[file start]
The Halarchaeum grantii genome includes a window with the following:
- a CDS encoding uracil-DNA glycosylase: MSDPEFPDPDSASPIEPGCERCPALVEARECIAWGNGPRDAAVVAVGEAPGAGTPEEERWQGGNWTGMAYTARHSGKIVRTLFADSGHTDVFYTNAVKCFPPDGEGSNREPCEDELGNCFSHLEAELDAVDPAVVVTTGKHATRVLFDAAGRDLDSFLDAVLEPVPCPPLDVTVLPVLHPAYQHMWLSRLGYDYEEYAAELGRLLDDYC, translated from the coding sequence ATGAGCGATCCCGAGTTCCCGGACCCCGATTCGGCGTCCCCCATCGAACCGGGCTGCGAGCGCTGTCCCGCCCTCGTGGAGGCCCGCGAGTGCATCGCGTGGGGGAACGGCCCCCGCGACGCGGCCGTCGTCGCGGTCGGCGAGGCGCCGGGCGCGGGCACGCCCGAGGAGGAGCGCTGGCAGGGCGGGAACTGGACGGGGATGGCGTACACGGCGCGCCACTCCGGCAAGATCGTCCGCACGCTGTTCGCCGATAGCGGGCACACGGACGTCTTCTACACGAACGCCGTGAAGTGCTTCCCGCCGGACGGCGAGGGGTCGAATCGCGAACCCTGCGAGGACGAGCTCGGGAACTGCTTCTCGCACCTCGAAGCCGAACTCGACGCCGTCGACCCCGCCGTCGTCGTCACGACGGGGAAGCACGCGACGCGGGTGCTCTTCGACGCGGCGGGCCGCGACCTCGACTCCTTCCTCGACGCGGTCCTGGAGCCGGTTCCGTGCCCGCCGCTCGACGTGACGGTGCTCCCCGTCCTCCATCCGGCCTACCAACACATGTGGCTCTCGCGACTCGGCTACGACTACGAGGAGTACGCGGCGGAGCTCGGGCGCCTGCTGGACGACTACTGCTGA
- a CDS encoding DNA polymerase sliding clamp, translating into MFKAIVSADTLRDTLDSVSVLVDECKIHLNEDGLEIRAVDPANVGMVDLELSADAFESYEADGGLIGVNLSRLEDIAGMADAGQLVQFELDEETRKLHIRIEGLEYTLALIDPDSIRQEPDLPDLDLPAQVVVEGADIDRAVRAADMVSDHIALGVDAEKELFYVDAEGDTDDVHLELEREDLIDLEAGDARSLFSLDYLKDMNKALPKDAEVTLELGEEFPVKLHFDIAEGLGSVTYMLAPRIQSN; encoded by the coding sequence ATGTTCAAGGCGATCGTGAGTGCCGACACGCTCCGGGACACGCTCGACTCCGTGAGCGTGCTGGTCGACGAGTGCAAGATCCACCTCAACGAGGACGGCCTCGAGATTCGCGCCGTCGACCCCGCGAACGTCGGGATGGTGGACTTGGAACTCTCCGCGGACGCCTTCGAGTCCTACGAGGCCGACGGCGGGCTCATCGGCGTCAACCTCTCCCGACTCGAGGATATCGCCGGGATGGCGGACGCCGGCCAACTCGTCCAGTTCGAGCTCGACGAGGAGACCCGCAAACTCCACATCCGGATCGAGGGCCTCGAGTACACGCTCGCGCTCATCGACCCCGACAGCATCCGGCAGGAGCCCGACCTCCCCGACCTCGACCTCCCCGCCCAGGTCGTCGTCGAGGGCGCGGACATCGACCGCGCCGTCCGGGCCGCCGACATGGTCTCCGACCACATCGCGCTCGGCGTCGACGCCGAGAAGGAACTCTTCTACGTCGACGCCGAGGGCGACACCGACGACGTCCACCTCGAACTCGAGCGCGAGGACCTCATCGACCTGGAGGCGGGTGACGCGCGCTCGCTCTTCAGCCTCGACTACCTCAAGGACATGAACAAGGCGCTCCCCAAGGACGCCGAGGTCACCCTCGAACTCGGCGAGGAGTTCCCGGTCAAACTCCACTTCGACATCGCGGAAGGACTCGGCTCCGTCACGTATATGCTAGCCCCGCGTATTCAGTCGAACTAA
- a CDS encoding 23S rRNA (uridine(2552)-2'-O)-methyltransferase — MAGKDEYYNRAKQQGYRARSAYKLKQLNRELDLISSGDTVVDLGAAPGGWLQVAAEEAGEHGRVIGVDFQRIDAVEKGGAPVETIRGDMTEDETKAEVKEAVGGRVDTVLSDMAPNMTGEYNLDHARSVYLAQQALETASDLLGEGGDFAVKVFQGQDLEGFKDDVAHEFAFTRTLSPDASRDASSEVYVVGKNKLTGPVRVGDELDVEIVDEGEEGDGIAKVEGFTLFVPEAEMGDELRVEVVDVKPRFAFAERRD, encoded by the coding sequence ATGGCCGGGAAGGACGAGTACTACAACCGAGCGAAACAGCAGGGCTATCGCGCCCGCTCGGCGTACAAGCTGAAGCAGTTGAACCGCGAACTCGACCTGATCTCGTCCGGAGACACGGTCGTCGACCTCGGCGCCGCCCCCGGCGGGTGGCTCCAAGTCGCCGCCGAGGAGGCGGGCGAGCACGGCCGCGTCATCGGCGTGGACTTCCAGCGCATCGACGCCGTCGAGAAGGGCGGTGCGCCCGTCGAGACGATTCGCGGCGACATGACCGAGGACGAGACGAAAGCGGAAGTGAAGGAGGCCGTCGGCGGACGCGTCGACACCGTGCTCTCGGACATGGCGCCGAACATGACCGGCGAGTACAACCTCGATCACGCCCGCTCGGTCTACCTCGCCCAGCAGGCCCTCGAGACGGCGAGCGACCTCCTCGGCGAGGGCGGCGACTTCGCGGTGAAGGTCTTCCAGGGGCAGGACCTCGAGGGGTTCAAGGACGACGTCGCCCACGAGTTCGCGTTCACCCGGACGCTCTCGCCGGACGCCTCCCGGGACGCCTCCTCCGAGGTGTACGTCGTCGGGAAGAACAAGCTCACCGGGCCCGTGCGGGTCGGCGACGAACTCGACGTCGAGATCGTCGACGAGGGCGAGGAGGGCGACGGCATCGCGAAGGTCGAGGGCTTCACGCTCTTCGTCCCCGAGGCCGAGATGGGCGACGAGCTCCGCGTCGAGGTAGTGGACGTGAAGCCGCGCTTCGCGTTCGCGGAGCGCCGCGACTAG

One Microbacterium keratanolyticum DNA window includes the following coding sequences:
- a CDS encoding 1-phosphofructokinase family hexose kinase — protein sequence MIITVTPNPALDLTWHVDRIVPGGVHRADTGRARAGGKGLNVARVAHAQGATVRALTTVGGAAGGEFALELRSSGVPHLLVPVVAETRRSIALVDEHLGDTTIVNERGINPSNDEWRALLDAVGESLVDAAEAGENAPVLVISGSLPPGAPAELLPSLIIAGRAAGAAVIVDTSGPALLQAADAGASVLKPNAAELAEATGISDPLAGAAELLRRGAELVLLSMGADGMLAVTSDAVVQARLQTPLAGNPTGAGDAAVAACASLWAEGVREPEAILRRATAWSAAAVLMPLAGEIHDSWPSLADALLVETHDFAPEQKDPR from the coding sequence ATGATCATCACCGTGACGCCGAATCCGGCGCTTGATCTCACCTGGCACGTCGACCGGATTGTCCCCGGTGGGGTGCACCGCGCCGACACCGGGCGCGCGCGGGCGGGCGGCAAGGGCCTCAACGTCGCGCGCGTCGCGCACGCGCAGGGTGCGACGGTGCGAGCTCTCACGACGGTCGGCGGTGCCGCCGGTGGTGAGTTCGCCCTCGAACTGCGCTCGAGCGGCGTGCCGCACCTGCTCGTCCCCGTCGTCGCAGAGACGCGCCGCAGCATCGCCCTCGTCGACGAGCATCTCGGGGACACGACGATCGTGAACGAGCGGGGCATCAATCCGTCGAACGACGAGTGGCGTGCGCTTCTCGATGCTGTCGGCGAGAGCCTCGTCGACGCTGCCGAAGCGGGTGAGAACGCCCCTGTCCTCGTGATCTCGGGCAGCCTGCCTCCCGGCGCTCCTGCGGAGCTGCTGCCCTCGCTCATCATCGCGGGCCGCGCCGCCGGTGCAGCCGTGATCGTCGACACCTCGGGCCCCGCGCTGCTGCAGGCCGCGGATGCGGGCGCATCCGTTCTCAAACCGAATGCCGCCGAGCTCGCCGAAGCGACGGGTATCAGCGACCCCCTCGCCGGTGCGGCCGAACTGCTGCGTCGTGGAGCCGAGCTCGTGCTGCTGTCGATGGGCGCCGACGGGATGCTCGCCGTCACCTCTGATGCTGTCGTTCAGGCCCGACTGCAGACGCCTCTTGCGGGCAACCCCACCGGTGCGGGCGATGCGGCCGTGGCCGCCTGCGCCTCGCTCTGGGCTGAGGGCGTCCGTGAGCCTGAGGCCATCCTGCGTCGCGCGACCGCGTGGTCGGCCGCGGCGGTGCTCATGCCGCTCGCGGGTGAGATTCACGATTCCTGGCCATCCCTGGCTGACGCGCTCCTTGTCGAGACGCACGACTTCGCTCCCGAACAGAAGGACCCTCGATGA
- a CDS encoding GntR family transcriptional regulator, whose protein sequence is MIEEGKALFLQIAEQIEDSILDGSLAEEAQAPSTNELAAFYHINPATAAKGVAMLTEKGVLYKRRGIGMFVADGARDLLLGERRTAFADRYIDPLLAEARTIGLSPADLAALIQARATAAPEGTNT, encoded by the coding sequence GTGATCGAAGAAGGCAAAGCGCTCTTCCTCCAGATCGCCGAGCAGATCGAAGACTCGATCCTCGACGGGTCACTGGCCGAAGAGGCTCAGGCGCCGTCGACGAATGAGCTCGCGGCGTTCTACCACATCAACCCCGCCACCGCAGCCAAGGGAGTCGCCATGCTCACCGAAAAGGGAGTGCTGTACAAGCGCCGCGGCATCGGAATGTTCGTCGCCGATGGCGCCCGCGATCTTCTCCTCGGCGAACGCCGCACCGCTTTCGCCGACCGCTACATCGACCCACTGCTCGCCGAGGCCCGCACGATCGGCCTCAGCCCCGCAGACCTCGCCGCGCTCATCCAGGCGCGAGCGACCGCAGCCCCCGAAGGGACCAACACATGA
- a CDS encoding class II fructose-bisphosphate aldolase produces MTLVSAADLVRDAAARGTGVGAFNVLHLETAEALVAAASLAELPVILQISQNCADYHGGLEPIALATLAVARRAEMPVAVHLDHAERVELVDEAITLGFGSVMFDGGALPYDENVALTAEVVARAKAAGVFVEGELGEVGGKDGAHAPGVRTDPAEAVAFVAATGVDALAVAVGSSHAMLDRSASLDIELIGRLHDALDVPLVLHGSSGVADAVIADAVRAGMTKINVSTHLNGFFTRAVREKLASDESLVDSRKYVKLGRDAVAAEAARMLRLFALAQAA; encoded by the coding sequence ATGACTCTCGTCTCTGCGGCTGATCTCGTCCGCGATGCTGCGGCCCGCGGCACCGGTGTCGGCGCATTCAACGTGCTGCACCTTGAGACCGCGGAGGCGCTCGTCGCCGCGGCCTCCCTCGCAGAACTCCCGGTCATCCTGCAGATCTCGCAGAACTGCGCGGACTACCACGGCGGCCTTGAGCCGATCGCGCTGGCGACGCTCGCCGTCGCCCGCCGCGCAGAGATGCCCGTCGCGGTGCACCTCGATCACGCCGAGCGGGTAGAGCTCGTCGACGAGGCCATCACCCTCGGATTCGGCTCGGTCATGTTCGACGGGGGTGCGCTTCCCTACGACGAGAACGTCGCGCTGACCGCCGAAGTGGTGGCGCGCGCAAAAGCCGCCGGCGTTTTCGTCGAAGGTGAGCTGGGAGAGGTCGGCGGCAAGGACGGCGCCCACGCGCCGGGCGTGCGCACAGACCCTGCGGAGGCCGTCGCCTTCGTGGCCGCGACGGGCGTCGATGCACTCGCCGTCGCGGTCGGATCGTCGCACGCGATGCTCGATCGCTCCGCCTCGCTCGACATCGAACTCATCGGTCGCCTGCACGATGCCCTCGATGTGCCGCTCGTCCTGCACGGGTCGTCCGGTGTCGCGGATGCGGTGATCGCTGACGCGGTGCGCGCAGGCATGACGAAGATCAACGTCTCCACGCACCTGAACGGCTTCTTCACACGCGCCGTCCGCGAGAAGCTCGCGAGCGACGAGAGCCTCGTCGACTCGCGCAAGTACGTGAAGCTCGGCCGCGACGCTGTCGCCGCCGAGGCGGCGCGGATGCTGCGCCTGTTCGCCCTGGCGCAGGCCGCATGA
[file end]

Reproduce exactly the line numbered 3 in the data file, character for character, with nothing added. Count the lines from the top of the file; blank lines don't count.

- a CDS encoding DNA polymerase sliding clamp, translating into MFKAIVSADTLRDTLDSVSVLVDECKIHLNEDGLEIRAVDPANVGMVDLELSADAFESYEADGGLIGVNLSRLEDIAGMADAGQLVQFELDEETRKLHIRIEGLEYTLALIDPDSIRQEPDLPDLDLPAQVVVEGADIDRAVRAADMVSDHIALGVDAEKELFYVDAEGDTDDVHLELEREDLIDLEAGDARSLFSLDYLKDMNKALPKDAEVTLELGEEFPVKLHFDIAEGLGSVTYMLAPRIQSN; encoded by the coding sequence ATGTTCAAGGCGATCGTGAGTGCCGACACGCTCCGGGACACGCTCGACTCCGTGAGCGTGCTGGTCGACGAGTGCAAGATCCACCTCAACGAGGACGGCCTCGAGATTCGCGCCGTCGACCCCGCGAACGTCGGGATGGTGGACTTGGAACTCTCCGCGGACGCCTTCGAGTCCTACGAGGCCGACGGCGGGCTCATCGGCGTCAACCTCTCCCGACTCGAGGATATCGCCGGGATGGCGGACGCCGGCCAACTCGTCCAGTTCGAGCTCGACGAGGAGACCCGCAAACTCCACATCCGGATCGAGGGCCTCGAGTACACGCTCGCGCTCATCGACCCCGACAGCATCCGGCAGGAGCCCGACCTCCCCGACCTCGACCTCCCCGCCCAGGTCGTCGTCGAGGGCGCGGACATCGACCGCGCCGTCCGGGCCGCCGACATGGTCTCCGACCACATCGCGCTCGGCGTCGACGCCGAGAAGGAACTCTTCTACGTCGACGCCGAGGGCGACACCGACGACGTCCACCTCGAACTCGAGCGCGAGGACCTCATCGACCTGGAGGCGGGTGACGCGCGCTCGCTCTTCAGCCTCGACTACCTCAAGGACATGAACAAGGCGCTCCCCAAGGACGCCGAGGTCACCCTCGAACTCGGCGAGGAGTTCCCGGTCAAACTCCACTTCGACATCGCGGAAGGACTCGGCTCCGTCACGTATATGCTAGCCCCGCGTATTCAGTCGAACTAA